Randy Blach of CattleFax Says 2014 Wilder Than ExpectationsTue, 28 Oct 2014 14:22:03 CDT
Earlier this year Cattle Fax CEO Randy Blach and his Cattle Fax team were making predictions as they always do at the Cattle Industry Convention. At that time they were expecting a wild year, but 2014 has even surpassed what he was anticipating. Blach said all of the stars aligned and one aspect that accelerated the move was when mother nature brought much need rains for the plains country.
"We really started to see the reduction in the number of cows going to market," Blach said. "That really set this market on fire and continues to be big driver today."
Radio Oklahoma Network Farm Director Ron Hays interviewed Randy Blach about the state of the beef industry. You can hear that conversation by clicking on the LISTEN BAR below. Blach was one of the featured speakers at the 2014 Texas Cattle Feeders Association Annual Convention held this week in Oklahoma City.
There is a speculation on how much herd building is taking place. The US Department of Agriculture will release the next National Cattle Inventory report in January. Blach said it will show growth in several classes.
"We've been retaining heifers in spite of the drought for the last 18 months, so we have been trying to stabilize the herd from the heifer side for some time," Blach said. "Now we're starting to get help from the cow side by reducing cow slaughter. ....beef cow slaughter is down 18 percent year to date, so it's really responding to improved moisture, responding to record profitability we have in the cowcalf segment."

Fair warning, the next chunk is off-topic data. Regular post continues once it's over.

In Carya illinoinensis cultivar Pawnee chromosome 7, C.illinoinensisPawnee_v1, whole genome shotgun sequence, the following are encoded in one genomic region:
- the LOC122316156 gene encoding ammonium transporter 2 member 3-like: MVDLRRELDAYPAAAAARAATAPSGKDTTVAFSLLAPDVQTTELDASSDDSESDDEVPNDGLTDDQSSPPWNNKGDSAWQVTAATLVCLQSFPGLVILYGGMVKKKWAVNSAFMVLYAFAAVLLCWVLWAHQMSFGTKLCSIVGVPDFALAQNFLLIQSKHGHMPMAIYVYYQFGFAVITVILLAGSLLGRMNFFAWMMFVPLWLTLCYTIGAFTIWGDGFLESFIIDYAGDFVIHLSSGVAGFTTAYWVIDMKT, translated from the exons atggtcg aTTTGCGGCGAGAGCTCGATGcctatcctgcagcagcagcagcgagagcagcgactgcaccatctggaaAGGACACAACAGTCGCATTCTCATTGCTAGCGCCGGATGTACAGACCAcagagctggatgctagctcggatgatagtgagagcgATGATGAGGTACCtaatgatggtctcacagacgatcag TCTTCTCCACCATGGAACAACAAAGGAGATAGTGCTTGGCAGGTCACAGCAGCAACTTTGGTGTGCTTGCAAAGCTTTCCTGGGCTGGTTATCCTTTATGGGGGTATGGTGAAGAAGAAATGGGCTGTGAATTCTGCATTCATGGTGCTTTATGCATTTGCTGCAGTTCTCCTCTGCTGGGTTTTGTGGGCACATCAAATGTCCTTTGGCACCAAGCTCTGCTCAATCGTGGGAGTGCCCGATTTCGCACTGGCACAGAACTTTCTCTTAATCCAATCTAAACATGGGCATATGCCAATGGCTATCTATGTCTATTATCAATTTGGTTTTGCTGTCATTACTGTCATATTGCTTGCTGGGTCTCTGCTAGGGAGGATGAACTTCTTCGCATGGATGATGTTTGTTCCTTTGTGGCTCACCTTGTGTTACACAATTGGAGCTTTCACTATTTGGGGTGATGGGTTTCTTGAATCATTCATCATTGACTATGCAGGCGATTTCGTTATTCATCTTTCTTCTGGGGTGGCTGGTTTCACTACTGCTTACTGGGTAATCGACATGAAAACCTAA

These factors look to reverse the 20 year trend of declining cow numbers. Blach is predicting the US beef cattle herd will be up 300 thousand head on January 1 and up another 750 thousand head by the following year, if the current trend continues. This would another million head back into the herd by January 2016.
"This is what we've needed, if we're going to support our feeding and packing infrastructures in this country, keep beef in the center of the plate, we have to respond to this economic signal as an industry now," Blach said.
The one caveat is the ongoing drought that is expanding over a large amount of acres that would otherwise be occupied by cattle.
The Beef Buzz is a regular feature heard on radio stations around the region on the Radio Oklahoma Network- but is also a regular audio feature found on this website as well. Click on the LISTEN BAR below for today's show- and check out our archives for older Beef Buzz shows covering the gamut of the beef cattle industry today.
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